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Snowden' is a Necessary, If Uninteresting, Story


Oliver Stone's "Snowden" tells an important story that people need to hear. Unfortunately, it's mostly uninteresting and Oliver Stone likes to stretch the truth.

Joseph Gordon-Levitt attends the premiere of "Snowden" at AMC Loews Lincoln Square on Tuesday, Sept. 13, 2016, in New York. (Photo by Charles Sykes/Invision/AP)

**The following is an in-depth review of “Snowden” and does contain spoilers*

With Oscar season upon us, movie theaters will be flooded with indie movies and films based on true stories.

The latest in this year's run of Oscar hopefuls is Oliver Stone's "Snowden," a profile on NSA hacker Edward Snowden and how he stole hundreds of classified files from the U.S. government which proved that they were - in fact - spying on every day American citizens.

The film begins with Snowden - played by Joseph Gordon-Levitt - in basic training for the U.S. Army. The film is a little sketchy as to how far in training Snowden had gotten, but his training is cut short when he breaks his leg falling from his rack and is given a medical discharge. As it turned out, he had marched on several stress fractures for weeks and the fall from the top bunk shattered his leg to pieces.

After being medically discharged from the Army, Snowden was soon recruited by the state department as a private contractor to process intelligence information retrieved by the CIA and NSA. It was here that Snowden begins learning that U.S. intelligence organizations were not just spying on foreign targets or people with obvious ties to terrorism, but on every day US citizens doing normal every day things.

Joseph Gordon-Levitt attends the premiere of "Snowden" at AMC Loews Lincoln Square on Tuesday, Sept. 13, 2016, in New York. (Photo by Charles Sykes/Invision/AP)

Snowden is torn between his own patriotism and his feelings that reading the private emails and text messages of U.S. citizens is wrong and a violation of the U.S. Constitution. While he would like to be able to talk to his girlfriend about his inner turmoil, he can't because of the classified nature of his job. This causes problems between them.

Eventually, overcome by his convictions, Snowden decides to steal the intelligence information from the state department and go public with it. He smuggles the information - quite cleverly - out of the state department on a micro SD card hidden inside a Rubik's Cube.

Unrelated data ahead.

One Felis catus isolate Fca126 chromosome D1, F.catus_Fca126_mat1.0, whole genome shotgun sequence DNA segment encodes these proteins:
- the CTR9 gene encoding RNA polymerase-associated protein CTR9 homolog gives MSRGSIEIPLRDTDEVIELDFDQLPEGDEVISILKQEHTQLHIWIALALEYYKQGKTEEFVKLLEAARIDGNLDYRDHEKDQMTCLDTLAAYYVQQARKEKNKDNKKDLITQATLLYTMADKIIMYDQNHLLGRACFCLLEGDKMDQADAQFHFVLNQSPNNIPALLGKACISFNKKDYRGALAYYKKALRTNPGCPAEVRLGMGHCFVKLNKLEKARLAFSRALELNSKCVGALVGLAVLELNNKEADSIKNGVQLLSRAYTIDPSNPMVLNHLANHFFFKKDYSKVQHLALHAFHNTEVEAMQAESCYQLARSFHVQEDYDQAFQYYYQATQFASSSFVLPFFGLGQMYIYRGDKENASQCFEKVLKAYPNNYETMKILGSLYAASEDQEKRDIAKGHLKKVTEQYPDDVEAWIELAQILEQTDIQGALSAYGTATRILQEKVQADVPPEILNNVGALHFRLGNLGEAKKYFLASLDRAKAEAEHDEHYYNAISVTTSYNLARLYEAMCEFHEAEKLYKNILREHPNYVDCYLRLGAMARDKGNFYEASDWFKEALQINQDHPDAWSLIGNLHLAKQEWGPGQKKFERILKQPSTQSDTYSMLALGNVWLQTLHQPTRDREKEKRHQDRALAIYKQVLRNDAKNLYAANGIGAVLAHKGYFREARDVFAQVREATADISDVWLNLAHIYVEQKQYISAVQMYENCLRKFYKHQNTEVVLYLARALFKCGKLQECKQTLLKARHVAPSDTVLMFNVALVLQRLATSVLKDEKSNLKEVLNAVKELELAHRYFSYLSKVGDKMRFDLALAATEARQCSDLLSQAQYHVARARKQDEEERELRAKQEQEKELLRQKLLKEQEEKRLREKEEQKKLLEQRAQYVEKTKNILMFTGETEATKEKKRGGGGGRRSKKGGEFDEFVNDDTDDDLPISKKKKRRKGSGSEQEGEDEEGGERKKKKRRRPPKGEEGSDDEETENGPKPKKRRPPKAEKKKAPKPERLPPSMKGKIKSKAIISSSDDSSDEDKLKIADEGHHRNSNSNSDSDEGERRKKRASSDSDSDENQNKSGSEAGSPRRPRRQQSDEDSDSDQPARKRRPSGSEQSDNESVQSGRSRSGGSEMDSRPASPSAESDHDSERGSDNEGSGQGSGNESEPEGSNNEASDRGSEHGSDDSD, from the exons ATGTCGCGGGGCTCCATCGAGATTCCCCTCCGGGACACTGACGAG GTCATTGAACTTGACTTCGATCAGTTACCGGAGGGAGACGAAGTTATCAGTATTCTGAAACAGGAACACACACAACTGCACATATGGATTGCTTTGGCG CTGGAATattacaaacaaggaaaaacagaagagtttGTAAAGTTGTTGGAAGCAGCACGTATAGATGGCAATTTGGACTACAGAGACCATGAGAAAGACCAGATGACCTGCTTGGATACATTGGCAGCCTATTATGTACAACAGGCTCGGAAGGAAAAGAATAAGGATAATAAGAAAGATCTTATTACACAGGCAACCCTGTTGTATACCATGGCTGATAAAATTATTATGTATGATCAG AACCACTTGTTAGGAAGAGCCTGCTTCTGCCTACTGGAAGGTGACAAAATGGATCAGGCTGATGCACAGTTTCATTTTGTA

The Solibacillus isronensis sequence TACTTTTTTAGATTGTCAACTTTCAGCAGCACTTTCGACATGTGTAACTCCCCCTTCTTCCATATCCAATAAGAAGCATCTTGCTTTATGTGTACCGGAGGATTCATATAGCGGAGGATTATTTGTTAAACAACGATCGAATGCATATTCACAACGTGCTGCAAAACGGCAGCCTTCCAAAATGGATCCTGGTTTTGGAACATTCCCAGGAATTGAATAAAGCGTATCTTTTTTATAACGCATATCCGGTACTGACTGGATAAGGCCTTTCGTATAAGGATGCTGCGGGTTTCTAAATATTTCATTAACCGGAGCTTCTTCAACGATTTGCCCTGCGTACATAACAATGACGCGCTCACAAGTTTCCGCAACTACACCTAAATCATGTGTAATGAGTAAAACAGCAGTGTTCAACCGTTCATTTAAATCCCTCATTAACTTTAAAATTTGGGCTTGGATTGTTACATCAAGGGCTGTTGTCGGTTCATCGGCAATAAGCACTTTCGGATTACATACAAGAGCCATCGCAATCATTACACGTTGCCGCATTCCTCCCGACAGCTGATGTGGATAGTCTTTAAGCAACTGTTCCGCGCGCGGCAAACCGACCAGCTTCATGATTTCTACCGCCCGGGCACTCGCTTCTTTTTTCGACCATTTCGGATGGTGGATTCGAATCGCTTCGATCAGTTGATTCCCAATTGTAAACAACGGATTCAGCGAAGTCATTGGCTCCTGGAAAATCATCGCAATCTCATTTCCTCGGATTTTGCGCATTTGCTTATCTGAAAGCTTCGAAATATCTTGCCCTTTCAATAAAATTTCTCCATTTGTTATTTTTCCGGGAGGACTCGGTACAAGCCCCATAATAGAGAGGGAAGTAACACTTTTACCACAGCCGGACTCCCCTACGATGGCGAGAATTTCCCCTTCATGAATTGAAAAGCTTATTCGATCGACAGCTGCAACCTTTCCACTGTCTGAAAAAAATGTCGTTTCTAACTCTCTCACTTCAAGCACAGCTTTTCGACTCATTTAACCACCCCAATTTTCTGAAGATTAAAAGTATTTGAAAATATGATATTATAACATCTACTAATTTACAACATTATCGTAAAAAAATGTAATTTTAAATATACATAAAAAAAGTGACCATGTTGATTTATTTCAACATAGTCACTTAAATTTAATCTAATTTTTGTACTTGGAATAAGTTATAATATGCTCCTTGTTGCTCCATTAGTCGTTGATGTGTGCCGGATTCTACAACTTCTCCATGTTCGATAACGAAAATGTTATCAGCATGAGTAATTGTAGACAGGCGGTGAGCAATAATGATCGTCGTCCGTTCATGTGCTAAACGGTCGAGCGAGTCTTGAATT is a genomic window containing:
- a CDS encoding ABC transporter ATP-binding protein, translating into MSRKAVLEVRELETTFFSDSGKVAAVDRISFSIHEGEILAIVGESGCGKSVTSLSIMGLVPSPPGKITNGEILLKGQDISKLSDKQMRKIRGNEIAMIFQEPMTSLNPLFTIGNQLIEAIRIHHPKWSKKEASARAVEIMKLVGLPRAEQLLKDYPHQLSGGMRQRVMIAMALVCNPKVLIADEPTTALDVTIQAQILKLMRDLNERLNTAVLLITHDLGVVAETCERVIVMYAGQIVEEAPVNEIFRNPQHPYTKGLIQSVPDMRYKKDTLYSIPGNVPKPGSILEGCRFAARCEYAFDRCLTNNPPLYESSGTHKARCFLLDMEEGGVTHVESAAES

Structurally, the film begins with Snowden giving his first interview to Ewen MacAskill of The Guardian. The meat of the story is then told in flashbacks as he relates his story to the journalist. This structure is pretty much par for the biopic course, and "Snowden" doesn't really bring the audience anything new in that regard.

Thematically, the film is the story of a reluctant hero. A lowly IT guy who only wants to serve his country and discovers the evil plots of the US government and against all odds does everything he can to bring that information to the people. The Snowden of the film comes off as extremely humble and mild-mannered. The film portrays Snowden who was only looking out for the best interest of his country, and by country he meant the people and not the government.

As with many Oliver Stone movies, "Snowden" can be rife with inaccuracies that serve to build the narrative Mr. Stone wants to tell. The film portrays Snowden as someone who wrestled with his conscience for years until he just couldn't take it anymore and pulled off his information liberation with one big heist and in under five minutes. The truth is, Snowden had been funneling information out of the NSA for almost a year before he went public.

The film definitely wants to frame Snowden in a particular right. What Snowden's real motives were remain known only to Edwards Snowden himself. Maybe he is a reluctant hero who only wanted to expose the severe lack of transparency within the government. Maybe he had more nefarious motives. We will probably never know the truth.

What is important, however, is that the mass surveillance of the entire country by the government is something that needed to be brought to light. That is probably the film's greatest strength: it's a story that needs told. The simple fact is that Edward Snowden just isn't that interesting of a person, and the film reflects his this. It can, at times, be an extremely boring and uninteresting film.

"Snowden" portrays itself as a political espionage thriller. It most definitely isn't. It's a drama, and only a mildly interesting one at that. Perhaps a tighter film could have been constructed with a much shorter run time. As it is, the audience tends to lose interest in the middle, but gets perked up again when Snowden actually begins to carry out his information heist.

"Snowden" isn't a bad film, but it also isn't a particularly good film. It's a pretty standard biopic about a mostly less than extraordinary person, and it fudges the facts to create a one-sided narrative. The film does have a message that needs to be seen, but the exact facts presented should mostly be taken with a grain of salt.

Whether it was intentional or not, "Snowden" could stand to hurt Hillary Clinton in the upcoming presidential election. Hillary was - after all - the head of the state department during the brunt of Snowden's time as an NSA analyst, and she is the only candidate who voters can hold culpable for the scandal. Oliver Stone is known for the liberal bias in his films, but he makes no attempt to shield Hillary from blame in this one.

"Snowden" currently holds a 59 percent on Rotten Tomatoes.

William Avitt will be appearing at Cincinnati Comic Expo in Cincinnati, Ohio on Saturday September 24. He will be hosting a panel on film criticism at 11am in Rm. 233 and will be on the convention floor all day.

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